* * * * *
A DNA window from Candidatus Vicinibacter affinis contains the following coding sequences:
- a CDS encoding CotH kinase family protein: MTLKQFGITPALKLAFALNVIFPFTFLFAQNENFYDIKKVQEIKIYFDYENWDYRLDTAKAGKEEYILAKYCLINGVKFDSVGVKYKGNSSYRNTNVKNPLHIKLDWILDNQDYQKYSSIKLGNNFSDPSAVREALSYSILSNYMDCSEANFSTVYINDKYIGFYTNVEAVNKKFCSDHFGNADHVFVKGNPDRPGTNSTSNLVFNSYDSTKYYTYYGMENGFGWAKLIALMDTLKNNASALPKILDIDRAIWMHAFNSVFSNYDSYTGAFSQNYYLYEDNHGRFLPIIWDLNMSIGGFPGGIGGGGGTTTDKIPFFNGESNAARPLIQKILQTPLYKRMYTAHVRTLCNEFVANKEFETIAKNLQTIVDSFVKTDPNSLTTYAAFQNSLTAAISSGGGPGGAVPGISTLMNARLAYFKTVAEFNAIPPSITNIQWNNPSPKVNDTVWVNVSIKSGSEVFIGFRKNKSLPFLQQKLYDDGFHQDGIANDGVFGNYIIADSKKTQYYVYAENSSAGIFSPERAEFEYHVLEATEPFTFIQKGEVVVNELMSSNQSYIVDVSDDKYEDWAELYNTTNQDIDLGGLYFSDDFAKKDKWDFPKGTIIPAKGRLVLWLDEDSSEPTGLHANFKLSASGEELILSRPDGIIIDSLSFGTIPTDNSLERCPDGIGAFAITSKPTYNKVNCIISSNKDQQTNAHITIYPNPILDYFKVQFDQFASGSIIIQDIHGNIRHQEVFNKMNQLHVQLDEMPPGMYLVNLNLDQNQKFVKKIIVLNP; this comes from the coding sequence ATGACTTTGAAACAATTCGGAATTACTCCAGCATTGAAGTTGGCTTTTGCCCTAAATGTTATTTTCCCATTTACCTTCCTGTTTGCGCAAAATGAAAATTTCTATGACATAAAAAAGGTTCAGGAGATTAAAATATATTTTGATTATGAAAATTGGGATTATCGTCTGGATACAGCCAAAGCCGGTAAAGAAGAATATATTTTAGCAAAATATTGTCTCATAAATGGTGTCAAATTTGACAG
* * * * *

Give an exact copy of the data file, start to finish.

A DNA window from Candidatus Vicinibacter affinis contains the following coding sequences:
- a CDS encoding CotH kinase family protein: MTLKQFGITPALKLAFALNVIFPFTFLFAQNENFYDIKKVQEIKIYFDYENWDYRLDTAKAGKEEYILAKYCLINGVKFDSVGVKYKGNSSYRNTNVKNPLHIKLDWILDNQDYQKYSSIKLGNNFSDPSAVREALSYSILSNYMDCSEANFSTVYINDKYIGFYTNVEAVNKKFCSDHFGNADHVFVKGNPDRPGTNSTSNLVFNSYDSTKYYTYYGMENGFGWAKLIALMDTLKNNASALPKILDIDRAIWMHAFNSVFSNYDSYTGAFSQNYYLYEDNHGRFLPIIWDLNMSIGGFPGGIGGGGGTTTDKIPFFNGESNAARPLIQKILQTPLYKRMYTAHVRTLCNEFVANKEFETIAKNLQTIVDSFVKTDPNSLTTYAAFQNSLTAAISSGGGPGGAVPGISTLMNARLAYFKTVAEFNAIPPSITNIQWNNPSPKVNDTVWVNVSIKSGSEVFIGFRKNKSLPFLQQKLYDDGFHQDGIANDGVFGNYIIADSKKTQYYVYAENSSAGIFSPERAEFEYHVLEATEPFTFIQKGEVVVNELMSSNQSYIVDVSDDKYEDWAELYNTTNQDIDLGGLYFSDDFAKKDKWDFPKGTIIPAKGRLVLWLDEDSSEPTGLHANFKLSASGEELILSRPDGIIIDSLSFGTIPTDNSLERCPDGIGAFAITSKPTYNKVNCIISSNKDQQTNAHITIYPNPILDYFKVQFDQFASGSIIIQDIHGNIRHQEVFNKMNQLHVQLDEMPPGMYLVNLNLDQNQKFVKKIIVLNP; this comes from the coding sequence ATGACTTTGAAACAATTCGGAATTACTCCAGCATTGAAGTTGGCTTTTGCCCTAAATGTTATTTTCCCATTTACCTTCCTGTTTGCGCAAAATGAAAATTTCTATGACATAAAAAAGGTTCAGGAGATTAAAATATATTTTGATTATGAAAATTGGGATTATCGTCTGGATACAGCCAAAGCCGGTAAAGAAGAATATATTTTAGCAAAATATTGTCTCATAAATGGTGTCAAATTTGACAG